Faith CoLab: Tapestry of Faith: Families: A Jr. High School Youth Program that Explores the Diversity, Commonality, and Meaning of Families

Taking It Home: Our Families

Part of Families

Family life is full of major and minor crises—the ups and downs of health, success and failure in career, marriage, and divorce—and all kinds of characters. It is tied to places and events and histories. With all of these felt details, life etches itself into memory and personality. It's difficult to imagine anything more nourishing to the soul. - Thomas Moore


We drew pictures of our own families. We heard from a guest speaker who told us about the many diverse families in our congregation. We made decisions about how we will work together as we prepare to start photographing families.


Unitarian Universalists want their houses of worship to be places where people feel welcome, where it does not matter if they look alike or even if they think alike about everything. Frances David, one of our Unitarian ancestors, said, "We need not think alike to love alike." What are some ways that people in your congregation think alike? In what ways to they do not think alike? Can you name ways that they love alike?


Does the congregation feel like one big family to you? Why or why not? Who are the members you think of as caregivers or elders? Who are some of the younger children you interact with regularly? Are they like siblings? How so or how not?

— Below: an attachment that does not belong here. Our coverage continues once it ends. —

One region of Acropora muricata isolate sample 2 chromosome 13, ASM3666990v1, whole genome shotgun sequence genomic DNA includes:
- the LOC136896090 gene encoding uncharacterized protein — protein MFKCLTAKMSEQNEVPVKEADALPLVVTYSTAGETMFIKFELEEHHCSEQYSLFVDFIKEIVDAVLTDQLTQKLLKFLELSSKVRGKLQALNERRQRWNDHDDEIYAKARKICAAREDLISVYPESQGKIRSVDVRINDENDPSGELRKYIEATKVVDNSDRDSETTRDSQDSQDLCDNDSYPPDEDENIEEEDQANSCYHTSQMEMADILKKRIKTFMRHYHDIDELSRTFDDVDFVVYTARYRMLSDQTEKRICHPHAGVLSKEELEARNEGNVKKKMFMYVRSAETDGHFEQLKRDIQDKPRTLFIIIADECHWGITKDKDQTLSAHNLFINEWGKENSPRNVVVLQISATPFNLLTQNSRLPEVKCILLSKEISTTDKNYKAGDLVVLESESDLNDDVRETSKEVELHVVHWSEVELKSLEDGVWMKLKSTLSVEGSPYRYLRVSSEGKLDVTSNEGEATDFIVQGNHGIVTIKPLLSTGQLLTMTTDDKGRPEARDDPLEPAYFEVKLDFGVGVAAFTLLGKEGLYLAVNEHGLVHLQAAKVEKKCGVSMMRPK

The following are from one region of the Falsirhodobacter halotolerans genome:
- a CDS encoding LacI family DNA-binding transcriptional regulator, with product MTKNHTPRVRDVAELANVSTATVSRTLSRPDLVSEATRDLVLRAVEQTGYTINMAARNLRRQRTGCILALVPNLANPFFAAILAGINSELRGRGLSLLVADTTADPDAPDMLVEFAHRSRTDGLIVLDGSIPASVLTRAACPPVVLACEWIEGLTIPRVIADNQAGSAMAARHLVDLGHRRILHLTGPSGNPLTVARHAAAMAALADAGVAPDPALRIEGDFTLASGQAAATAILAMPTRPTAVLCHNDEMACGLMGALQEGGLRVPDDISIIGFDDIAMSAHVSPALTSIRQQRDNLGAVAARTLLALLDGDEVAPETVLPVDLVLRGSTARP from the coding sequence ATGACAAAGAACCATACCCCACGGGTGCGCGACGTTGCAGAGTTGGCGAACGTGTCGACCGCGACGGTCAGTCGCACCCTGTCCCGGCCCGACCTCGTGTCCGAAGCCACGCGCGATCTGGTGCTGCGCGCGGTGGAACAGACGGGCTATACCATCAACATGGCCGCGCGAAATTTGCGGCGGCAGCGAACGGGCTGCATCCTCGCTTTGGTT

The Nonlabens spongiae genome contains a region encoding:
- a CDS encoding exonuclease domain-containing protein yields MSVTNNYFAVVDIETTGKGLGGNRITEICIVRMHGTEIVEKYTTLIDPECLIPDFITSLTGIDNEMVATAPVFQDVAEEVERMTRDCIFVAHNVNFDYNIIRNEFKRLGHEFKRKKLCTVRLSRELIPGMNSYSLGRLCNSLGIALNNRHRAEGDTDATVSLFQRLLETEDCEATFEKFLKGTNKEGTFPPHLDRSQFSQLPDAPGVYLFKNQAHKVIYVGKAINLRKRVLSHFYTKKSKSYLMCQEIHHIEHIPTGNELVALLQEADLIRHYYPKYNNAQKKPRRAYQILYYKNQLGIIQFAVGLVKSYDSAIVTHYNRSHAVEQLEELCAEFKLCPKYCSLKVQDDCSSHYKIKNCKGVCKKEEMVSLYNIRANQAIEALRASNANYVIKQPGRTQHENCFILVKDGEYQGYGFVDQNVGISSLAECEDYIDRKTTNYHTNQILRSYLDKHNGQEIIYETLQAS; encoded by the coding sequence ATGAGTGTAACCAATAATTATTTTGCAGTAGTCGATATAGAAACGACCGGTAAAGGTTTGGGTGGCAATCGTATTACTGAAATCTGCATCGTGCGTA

Put-Ups. Families and groups of friends can get into habits. Some of the habits are good, like listening to each other. Some habits are not so good, like put-downs. Suggest a new "rule" in your household. For every put-down directed toward you or someone else, come up with two put-ups. If you tell your sister she is stupid, you have to come up with two ways she is great ("because you are my sister" does not count). That goes for yourself too—if you put yourself down by saying something like "I am so lazy," you have to come up with two ways you are great. Make put-ups a habit.


Feeling Word Charades. Sometimes it's hard to figure out what another person is feeling. In families it is important to be able to communicate feeling words. With your family, brainstorm as many feeling words as you can. Put them on slips of paper. Divide the family into two teams. Team One acts out the word for Team Two, and then the teams switch. Play the game until you have completed a few rounds. The traditional rules for charades apply: no talking, no spelling. Discuss afterward:

  • What kinds of feelings were the easiest to guess? The hardest?
  • What feelings were the easiest to act out? The hardest?
  • What are some reasons why certain feelings are harder to act out than others?
  • Think of a time when someone did not understand or know how you felt. What happened? How did you eventually resolve the problem?